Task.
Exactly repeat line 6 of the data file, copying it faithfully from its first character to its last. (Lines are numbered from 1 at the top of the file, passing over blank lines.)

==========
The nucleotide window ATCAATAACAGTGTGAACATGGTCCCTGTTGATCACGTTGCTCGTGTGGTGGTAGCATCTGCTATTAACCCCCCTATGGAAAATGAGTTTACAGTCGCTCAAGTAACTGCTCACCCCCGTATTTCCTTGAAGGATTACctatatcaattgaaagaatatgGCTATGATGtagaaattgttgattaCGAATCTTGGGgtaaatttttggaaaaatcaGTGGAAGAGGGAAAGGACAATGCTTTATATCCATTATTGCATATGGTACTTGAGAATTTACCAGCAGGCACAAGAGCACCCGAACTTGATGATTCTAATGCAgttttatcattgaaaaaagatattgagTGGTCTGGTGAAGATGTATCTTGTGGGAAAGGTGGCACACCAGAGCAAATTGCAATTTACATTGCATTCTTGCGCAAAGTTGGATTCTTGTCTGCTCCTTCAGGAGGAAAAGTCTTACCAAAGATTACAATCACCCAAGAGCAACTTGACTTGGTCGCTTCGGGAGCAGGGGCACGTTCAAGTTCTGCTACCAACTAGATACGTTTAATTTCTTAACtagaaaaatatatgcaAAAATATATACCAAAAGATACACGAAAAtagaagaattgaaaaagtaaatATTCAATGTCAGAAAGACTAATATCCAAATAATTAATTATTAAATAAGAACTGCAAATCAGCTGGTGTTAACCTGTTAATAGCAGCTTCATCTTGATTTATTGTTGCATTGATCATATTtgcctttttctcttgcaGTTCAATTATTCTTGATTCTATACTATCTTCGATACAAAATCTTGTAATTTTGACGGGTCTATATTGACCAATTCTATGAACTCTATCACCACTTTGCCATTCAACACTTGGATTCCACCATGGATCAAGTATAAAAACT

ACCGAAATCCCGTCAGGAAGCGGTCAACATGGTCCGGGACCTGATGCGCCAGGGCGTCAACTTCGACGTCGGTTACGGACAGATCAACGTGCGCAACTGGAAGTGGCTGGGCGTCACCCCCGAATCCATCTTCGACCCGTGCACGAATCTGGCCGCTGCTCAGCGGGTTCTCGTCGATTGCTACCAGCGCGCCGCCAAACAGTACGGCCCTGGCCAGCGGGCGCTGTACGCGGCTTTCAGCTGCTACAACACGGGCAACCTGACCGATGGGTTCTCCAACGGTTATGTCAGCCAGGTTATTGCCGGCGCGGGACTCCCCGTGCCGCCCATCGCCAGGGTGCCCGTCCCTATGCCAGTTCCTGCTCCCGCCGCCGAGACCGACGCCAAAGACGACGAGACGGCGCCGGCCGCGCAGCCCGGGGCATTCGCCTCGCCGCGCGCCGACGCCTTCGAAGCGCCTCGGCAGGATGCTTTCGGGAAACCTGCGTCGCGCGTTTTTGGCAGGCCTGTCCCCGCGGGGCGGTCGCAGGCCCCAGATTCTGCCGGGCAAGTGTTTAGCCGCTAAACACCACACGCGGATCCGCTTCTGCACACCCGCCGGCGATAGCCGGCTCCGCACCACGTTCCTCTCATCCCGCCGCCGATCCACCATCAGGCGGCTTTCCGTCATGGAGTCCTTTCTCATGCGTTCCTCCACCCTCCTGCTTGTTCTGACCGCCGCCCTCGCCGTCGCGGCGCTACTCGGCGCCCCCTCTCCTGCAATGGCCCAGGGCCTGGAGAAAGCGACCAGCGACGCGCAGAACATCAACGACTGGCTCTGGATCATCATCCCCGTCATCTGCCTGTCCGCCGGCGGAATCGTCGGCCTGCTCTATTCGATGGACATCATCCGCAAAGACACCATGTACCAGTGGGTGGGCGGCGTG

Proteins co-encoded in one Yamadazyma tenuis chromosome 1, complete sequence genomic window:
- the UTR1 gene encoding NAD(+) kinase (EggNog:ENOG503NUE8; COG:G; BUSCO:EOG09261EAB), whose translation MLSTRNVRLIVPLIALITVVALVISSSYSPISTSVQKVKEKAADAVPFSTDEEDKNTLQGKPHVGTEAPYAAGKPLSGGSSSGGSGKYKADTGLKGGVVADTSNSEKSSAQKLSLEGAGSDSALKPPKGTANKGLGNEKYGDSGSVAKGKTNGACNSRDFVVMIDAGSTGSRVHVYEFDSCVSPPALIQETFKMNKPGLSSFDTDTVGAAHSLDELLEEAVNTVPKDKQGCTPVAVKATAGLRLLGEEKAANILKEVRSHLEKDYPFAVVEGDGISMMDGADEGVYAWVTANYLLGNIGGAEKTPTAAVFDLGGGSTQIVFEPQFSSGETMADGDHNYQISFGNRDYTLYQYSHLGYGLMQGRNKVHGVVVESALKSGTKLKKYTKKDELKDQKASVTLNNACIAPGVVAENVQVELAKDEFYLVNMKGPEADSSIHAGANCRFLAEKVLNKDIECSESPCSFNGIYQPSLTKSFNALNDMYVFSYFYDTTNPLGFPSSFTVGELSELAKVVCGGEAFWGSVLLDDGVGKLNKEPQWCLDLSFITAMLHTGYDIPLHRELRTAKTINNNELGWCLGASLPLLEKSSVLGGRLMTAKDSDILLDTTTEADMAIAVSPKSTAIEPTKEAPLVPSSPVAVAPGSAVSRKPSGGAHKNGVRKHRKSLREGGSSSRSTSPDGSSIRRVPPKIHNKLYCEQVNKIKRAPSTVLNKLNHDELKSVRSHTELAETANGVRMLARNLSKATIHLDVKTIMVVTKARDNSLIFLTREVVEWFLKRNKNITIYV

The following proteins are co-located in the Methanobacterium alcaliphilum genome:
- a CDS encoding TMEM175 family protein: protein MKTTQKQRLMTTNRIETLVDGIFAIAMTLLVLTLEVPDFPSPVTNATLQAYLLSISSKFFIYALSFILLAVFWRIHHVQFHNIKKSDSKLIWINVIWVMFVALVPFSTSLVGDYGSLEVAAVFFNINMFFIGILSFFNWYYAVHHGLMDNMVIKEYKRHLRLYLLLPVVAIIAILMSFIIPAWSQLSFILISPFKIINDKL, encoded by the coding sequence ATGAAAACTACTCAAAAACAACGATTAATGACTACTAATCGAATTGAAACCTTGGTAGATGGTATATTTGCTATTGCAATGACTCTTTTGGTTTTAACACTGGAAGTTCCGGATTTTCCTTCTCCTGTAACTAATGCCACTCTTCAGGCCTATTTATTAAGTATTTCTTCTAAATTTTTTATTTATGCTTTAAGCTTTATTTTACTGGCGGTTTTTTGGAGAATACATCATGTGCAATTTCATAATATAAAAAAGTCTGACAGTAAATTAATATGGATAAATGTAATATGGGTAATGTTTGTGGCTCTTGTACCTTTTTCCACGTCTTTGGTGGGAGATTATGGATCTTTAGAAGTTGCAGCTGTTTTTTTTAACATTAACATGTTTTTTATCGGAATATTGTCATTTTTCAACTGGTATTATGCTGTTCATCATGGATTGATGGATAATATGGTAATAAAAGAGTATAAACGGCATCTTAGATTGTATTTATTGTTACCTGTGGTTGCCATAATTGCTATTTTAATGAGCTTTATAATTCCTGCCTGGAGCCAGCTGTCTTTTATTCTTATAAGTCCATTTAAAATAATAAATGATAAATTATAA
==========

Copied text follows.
- a CDS encoding TMEM175 family protein: protein MKTTQKQRLMTTNRIETLVDGIFAIAMTLLVLTLEVPDFPSPVTNATLQAYLLSISSKFFIYALSFILLAVFWRIHHVQFHNIKKSDSKLIWINVIWVMFVALVPFSTSLVGDYGSLEVAAVFFNINMFFIGILSFFNWYYAVHHGLMDNMVIKEYKRHLRLYLLLPVVAIIAILMSFIIPAWSQLSFILISPFKIINDKL, encoded by the coding sequence ATGAAAACTACTCAAAAACAACGATTAATGACTACTAATCGAATTGAAACCTTGGTAGATGGTATATTTGCTATTGCAATGACTCTTTTGGTTTTAACACTGGAAGTTCCGGATTTTCCTTCTCCTGTAACTAATGCCACTCTTCAGGCCTATTTATTAAGTATTTCTTCTAAATTTTTTATTTATGCTTTAAGCTTTATTTTACTGGCGGTTTTTTGGAGAATACATCATGTGCAATTTCATAATATAAAAAAGTCTGACAGTAAATTAATATGGATAAATGTAATATGGGTAATGTTTGTGGCTCTTGTACCTTTTTCCACGTCTTTGGTGGGAGATTATGGATCTTTAGAAGTTGCAGCTGTTTTTTTTAACATTAACATGTTTTTTATCGGAATATTGTCATTTTTCAACTGGTATTATGCTGTTCATCATGGATTGATGGATAATATGGTAATAAAAGAGTATAAACGGCATCTTAGATTGTATTTATTGTTACCTGTGGTTGCCATAATTGCTATTTTAATGAGCTTTATAATTCCTGCCTGGAGCCAGCTGTCTTTTATTCTTATAAGTCCATTTAAAATAATAAATGATAAATTATAA